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Ex-Ravens WR Evans still feels part of team

Ex-Ravens WR Evans still feels part of team

FOXBOROUGH, Mass. (AP) While Lee Evans awaits another chance in the NFL, he'll be rooting for the Baltimore Ravens in Sunday's AFC championship rematch with New England.

The wide receiver who couldn't hold onto a pass in the end zone a year ago - which likely would have sent the Ravens into the Super Bowl - has no regrets. Except, maybe, that he's not part of the Ravens this time around.

Evans says in an email that he ``wishes he made the touchdown catch, but is thankful for the overall journey. You play the game to win and celebrate the joy with your teammates.''

With 27 seconds to go, Joe Flacco connected with Evans in the deep right corner of the end zone, but defensive back Sterling Moore knocked the ball to the ground.

Soon after, Billy Cundiff missed a 32-yard field goal that would have forced overtime.

Evans says he has not gotten depressed over the play - Moore did make a strong strip after Evans got two hands on the ball.

``Give him credit for the play he made,'' Evans said.

Unfortunately for Evans, he's remembered as much for that incompletion as he is for two 1,000-yard receiving seasons in seven years with the Bills, and 43 touchdown catches.

``My goal is to play in the NFL again,'' said Evans, who was cut in the preseason last summer by Jacksonville, a team not exactly overloaded with receivers. ``And if I am afforded that opportunity, I will be fully prepared and absolutely capable of competing at the highest level.''

Cundiff hooked up with Washington and then San Francisco this season, but was cut by the 49ers on Friday without kicking for them as they stuck with veteran David Akers, who had been struggling.

Evans said he will be in front of his TV on Sunday watching the title games. He likes what he's seen from Baltimore (12-6) and knows the Ravens' recent postseason history; they've won a playoff game in each of the last five seasons and will be in their third AFC championship match in those five years.

But he also knows how tough the Patriots (13-4) are at home, particularly in January.

``It is a chess match between a defense that goes hard after the quarterback and gets after you on every play,'' Evans said, ``and an offense that seeks to exploit their match-ups while always trying to capitalize on a defense's mistakes.''

Evans' only season with the Ravens was marred by injury and he made only four receptions. He did help mentor Torrey Smith, Baltimore's top draft pick in 2011 who came into the league with the same kind of speed and game-breaking ability that made Evans the 13th overall pick in the 2004 draft out of Wisconsin.

He's seen Smith develop into a dangerous weapon for Flacco, and veteran Anquan Boldin has been superb in the playoffs. Kick returner Jacoby Jones got free on the 70-yard TD pass in the final minute of regulation that tied Denver in last weekend's divisional-round win.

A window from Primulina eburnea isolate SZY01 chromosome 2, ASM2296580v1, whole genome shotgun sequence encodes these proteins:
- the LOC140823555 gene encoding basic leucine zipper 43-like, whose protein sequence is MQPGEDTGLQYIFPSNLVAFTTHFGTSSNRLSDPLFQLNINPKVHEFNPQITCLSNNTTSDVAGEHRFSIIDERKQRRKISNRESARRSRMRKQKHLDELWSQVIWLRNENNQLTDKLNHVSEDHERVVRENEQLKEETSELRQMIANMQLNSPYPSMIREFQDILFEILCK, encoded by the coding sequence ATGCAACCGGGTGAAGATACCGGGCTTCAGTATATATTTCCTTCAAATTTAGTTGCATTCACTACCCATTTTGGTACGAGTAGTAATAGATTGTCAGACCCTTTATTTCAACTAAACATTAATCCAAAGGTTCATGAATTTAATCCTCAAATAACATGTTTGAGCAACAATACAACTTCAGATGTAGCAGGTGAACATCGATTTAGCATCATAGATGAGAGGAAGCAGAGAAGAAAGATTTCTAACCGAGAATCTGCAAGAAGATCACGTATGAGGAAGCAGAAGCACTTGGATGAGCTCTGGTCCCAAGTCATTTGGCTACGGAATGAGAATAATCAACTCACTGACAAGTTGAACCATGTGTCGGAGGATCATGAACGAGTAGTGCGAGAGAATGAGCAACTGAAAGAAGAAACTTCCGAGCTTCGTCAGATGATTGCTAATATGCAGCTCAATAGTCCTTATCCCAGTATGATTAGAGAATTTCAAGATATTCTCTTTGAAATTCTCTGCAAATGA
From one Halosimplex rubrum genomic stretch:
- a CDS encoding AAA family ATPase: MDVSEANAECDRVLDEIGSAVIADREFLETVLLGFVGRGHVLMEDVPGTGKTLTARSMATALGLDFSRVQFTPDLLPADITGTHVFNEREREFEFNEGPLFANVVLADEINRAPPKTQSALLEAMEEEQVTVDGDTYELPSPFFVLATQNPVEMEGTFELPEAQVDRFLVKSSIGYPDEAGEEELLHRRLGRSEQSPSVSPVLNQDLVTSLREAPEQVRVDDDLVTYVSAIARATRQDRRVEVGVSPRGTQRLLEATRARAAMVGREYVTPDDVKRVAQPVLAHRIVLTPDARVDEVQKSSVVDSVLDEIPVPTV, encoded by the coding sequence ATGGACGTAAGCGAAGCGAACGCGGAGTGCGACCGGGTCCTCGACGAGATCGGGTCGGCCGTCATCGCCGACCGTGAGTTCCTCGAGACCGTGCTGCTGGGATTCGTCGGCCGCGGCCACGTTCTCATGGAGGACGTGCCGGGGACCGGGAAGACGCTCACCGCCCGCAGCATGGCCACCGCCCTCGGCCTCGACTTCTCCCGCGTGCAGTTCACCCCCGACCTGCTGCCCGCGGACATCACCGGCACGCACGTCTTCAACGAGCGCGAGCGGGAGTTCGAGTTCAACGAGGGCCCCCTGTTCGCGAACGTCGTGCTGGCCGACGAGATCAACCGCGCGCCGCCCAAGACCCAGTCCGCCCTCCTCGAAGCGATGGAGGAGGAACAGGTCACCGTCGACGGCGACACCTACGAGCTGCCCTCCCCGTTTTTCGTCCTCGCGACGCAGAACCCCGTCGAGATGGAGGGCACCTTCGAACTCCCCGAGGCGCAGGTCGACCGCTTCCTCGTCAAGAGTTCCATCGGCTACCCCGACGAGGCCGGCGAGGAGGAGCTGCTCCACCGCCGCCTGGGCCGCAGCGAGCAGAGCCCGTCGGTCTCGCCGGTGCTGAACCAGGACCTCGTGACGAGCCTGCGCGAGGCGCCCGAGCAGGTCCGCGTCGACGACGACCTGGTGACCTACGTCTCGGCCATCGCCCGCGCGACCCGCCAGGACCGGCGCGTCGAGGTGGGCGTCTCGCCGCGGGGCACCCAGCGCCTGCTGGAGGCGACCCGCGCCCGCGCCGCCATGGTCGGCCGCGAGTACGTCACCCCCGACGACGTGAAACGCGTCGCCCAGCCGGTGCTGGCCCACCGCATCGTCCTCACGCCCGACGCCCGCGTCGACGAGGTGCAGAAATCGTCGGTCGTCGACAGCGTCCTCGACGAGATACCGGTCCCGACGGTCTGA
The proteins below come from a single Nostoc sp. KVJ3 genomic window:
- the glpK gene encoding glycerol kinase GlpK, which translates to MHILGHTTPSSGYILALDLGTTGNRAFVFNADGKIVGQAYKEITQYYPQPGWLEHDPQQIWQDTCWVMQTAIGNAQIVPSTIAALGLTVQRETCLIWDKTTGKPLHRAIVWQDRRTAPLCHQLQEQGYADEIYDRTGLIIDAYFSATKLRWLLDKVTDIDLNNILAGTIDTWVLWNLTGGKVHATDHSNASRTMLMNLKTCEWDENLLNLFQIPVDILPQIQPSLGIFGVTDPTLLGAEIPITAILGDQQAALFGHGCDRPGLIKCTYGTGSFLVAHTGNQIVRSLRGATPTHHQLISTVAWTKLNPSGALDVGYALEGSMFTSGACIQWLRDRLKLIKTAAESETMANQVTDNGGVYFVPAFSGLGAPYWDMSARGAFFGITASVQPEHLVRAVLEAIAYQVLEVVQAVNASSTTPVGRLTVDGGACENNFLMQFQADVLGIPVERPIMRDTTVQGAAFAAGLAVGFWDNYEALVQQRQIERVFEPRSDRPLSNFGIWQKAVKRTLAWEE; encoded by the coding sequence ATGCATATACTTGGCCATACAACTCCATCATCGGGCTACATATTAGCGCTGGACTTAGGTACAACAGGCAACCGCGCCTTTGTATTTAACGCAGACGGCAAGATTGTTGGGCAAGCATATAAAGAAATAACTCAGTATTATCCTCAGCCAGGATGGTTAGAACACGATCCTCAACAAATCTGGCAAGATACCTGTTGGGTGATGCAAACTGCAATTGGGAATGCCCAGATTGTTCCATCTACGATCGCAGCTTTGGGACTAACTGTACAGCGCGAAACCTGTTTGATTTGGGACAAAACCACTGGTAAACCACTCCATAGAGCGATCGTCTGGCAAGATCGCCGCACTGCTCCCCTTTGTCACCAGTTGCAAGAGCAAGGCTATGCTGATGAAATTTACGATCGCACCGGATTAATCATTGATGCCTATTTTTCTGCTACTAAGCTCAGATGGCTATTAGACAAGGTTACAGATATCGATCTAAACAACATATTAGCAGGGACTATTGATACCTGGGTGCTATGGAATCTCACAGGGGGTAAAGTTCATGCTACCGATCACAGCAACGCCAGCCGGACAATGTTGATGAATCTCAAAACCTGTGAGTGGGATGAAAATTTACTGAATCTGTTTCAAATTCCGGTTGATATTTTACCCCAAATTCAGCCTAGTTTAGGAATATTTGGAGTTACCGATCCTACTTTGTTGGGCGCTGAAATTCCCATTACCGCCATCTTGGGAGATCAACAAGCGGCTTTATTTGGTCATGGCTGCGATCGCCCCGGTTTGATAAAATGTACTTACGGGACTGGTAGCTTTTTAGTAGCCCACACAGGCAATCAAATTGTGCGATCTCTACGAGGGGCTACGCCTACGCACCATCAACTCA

``I saw growth in him this year as both a man and a player,'' Evans said of Smith. ``He is a great guy who gets the most out of his abilities. His play really highlighted the improvements he made toward being a more fluid route runner and a sure-handed pass catcher.''

Evans is particularly impressed by Flacco, the only quarterback to win a playoff game in his first five pro seasons.

``Joe's record speaks for itself,'' Evans said. ``He does not get the credit he deserves for how important he is to making the Ravens' offense go.''

A part of Evans will share in the Ravens' excitement if they win Sunday ``after fully understanding what it feels like to be on the losing side.''

``Life brings you highs and lows,'' he said, ``and you have to keep that in perspective.''

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5 Ravens under the radar when camp opens

5 Ravens under the radar when camp opens

The Ravens officially open training camp next Wednesday and will hold their first practice on Thursday. Over the ensuing five weeks, the annual process of culling a 90-man roster down to 53 will take place. Here, in alphabetical order, are five players who will be under the radar when camp opens but could have an impact on the Ravens this season:

WR Jeremy Butler

The receivers group is going to generate a lot of buzz this camp. Steve Smith Sr. is back from his Achilles injury after all at age 37, Mike Wallace is an intriguing addition and Breshad Perriman might finally get on the field after his latest injury. Then of course a lot of local eyes will be on former Navy quarterback Keenan Reynolds and River Hill product Michael Campanaro. But don't sleep on Butler, who has always produced some of his best work on the Owings Mills practice fields, which is how he ultimately earned a promotion to the active roster last year and produced 31 catches for 363 yards.